What’s better: Dark kitchens or virtual restaurants?

The answer largely depends on the context. Dark kitchens can be useful for launching a new business with less capital, while virtual restaurants are a solid option for existing restaurants looking to get into off-premise sales.

With virtual restaurants, you can still sell through popular delivery aggregators, but you can use your own equipment and kitchen to prep orders rather than rent a dark kitchen space. 

The benefits and downside of a dark kitchen


Lower overhead costs: Without a storefront, dark kitchens avoid all the overhead costs associated with buying or leasing a commercial restaurant space. If you want to update your menu, you don’t need to re-print anything. Just make updates online and you’re all set.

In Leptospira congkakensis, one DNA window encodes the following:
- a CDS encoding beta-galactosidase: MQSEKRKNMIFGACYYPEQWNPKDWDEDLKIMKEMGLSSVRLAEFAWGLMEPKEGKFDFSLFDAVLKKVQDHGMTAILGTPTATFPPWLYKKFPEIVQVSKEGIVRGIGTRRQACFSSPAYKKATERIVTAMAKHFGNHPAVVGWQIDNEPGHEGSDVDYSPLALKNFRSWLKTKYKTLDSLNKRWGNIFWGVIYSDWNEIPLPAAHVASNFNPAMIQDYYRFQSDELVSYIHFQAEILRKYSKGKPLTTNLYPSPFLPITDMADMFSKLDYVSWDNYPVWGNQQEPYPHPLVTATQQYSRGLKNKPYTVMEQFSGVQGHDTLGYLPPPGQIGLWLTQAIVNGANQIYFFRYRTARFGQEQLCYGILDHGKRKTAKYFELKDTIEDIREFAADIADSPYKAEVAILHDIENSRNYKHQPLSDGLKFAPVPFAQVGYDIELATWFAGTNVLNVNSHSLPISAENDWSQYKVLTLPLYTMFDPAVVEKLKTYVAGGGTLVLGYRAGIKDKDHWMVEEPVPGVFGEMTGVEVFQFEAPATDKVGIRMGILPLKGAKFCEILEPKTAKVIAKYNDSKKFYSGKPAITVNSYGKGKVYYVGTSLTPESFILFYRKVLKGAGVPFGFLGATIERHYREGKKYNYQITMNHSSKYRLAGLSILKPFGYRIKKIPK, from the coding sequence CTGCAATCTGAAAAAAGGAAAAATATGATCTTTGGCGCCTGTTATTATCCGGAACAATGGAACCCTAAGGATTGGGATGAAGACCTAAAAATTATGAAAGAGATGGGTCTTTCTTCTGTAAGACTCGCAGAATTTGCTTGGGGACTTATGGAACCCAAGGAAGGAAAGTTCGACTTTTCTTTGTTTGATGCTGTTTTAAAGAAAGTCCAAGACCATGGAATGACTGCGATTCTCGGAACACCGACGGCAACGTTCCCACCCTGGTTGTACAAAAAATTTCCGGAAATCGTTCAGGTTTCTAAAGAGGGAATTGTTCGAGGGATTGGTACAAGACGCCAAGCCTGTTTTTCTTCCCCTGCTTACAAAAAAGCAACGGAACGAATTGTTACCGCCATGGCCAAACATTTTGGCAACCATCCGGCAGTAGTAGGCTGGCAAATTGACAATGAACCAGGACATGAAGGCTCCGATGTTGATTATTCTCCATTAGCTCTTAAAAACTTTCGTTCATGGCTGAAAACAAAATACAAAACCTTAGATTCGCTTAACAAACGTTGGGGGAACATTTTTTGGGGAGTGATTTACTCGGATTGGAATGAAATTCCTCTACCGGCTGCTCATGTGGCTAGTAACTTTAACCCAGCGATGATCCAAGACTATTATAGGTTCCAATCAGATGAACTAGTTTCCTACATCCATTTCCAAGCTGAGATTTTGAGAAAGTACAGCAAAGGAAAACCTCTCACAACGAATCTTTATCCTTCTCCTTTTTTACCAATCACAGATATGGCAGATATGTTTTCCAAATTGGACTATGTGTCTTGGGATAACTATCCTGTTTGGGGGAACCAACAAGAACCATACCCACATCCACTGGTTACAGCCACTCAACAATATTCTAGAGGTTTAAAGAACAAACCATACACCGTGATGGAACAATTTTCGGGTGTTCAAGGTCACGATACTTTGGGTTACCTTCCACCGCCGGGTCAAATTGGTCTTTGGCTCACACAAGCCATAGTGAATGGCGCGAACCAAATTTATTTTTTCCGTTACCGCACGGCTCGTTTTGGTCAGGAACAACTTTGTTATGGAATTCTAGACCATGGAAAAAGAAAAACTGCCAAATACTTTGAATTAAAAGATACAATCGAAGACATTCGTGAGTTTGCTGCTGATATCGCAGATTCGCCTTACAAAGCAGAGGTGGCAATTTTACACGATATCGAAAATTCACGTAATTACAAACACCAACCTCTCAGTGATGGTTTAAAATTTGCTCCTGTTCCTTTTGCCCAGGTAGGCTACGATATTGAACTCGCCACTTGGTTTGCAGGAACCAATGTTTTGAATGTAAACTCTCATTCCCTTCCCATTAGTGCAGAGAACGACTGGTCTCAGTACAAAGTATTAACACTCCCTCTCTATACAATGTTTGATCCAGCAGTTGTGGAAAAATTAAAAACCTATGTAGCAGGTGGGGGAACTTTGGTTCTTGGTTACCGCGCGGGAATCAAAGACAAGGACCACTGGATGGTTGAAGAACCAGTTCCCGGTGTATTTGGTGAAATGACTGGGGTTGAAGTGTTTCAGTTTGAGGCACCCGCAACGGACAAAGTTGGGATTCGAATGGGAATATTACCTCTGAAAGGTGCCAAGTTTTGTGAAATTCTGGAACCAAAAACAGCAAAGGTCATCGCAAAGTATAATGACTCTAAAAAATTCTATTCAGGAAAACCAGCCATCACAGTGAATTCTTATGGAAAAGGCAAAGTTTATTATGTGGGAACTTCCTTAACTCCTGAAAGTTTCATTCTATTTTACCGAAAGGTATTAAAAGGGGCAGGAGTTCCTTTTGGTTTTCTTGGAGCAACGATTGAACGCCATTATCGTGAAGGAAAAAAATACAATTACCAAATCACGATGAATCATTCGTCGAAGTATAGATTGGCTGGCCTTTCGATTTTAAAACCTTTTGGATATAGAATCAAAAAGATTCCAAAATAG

Capitalise on increasing demand for online ordering: Dark restaurants can sell through as many third-party delivery services as they want as well as through their website. 


Third-party delivery aggregator fees: It’s no secret that third-party delivery aggregators collect a transaction and/or service fee on each sale made on their platform. If left unchecked, this can certainly take away from a restaurant’s net profits. 

Reputation management: With no customer-facing service, a ghost restaurant’s reputation relies heavily on word of mouth and online reviews. Actively promoting positive reviews and responding to negative reviews is a must for dark kitchens 

Increased pressure on marketing: Brand-building in a strictly online space, without a brick and mortar location to drive awareness, makes effective digital marketing key to customer acquisition. 

Limited customer base: Given that most delivery services limit your delivery zone to a three to five-mile radius around your dark kitchen, the area you can effectively call potential customers is limited.